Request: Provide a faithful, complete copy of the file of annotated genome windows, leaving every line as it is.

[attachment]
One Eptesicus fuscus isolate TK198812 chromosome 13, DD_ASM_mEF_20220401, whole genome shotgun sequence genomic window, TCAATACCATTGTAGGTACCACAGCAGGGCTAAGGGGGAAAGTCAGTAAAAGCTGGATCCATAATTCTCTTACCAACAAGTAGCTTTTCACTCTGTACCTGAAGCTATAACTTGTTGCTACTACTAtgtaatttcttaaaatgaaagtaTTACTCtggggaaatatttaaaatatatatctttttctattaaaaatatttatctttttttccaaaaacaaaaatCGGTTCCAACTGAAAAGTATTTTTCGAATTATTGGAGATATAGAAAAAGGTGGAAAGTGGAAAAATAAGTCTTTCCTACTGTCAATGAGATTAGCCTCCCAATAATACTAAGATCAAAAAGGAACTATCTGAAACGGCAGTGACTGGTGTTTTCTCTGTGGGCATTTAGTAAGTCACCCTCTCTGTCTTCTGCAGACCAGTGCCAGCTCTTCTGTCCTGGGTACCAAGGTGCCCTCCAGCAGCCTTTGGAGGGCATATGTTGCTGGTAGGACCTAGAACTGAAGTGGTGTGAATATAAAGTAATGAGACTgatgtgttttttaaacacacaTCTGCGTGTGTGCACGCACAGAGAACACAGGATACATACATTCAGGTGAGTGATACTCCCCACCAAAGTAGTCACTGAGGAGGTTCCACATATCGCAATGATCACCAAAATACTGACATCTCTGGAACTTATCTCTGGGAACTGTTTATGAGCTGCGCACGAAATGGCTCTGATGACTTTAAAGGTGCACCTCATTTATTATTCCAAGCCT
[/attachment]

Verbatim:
One Eptesicus fuscus isolate TK198812 chromosome 13, DD_ASM_mEF_20220401, whole genome shotgun sequence genomic window, TCAATACCATTGTAGGTACCACAGCAGGGCTAAGGGGGAAAGTCAGTAAAAGCTGGATCCATAATTCTCTTACCAACAAGTAGCTTTTCACTCTGTACCTGAAGCTATAACTTGTTGCTACTACTAtgtaatttcttaaaatgaaagtaTTACTCtggggaaatatttaaaatatatatctttttctattaaaaatatttatctttttttccaaaaacaaaaatCGGTTCCAACTGAAAAGTATTTTTCGAATTATTGGAGATATAGAAAAAGGTGGAAAGTGGAAAAATAAGTCTTTCCTACTGTCAATGAGATTAGCCTCCCAATAATACTAAGATCAAAAAGGAACTATCTGAAACGGCAGTGACTGGTGTTTTCTCTGTGGGCATTTAGTAAGTCACCCTCTCTGTCTTCTGCAGACCAGTGCCAGCTCTTCTGTCCTGGGTACCAAGGTGCCCTCCAGCAGCCTTTGGAGGGCATATGTTGCTGGTAGGACCTAGAACTGAAGTGGTGTGAATATAAAGTAATGAGACTgatgtgttttttaaacacacaTCTGCGTGTGTGCACGCACAGAGAACACAGGATACATACATTCAGGTGAGTGATACTCCCCACCAAAGTAGTCACTGAGGAGGTTCCACATATCGCAATGATCACCAAAATACTGACATCTCTGGAACTTATCTCTGGGAACTGTTTATGAGCTGCGCACGAAATGGCTCTGATGACTTTAAAGGTGCACCTCATTTATTATTCCAAGCCT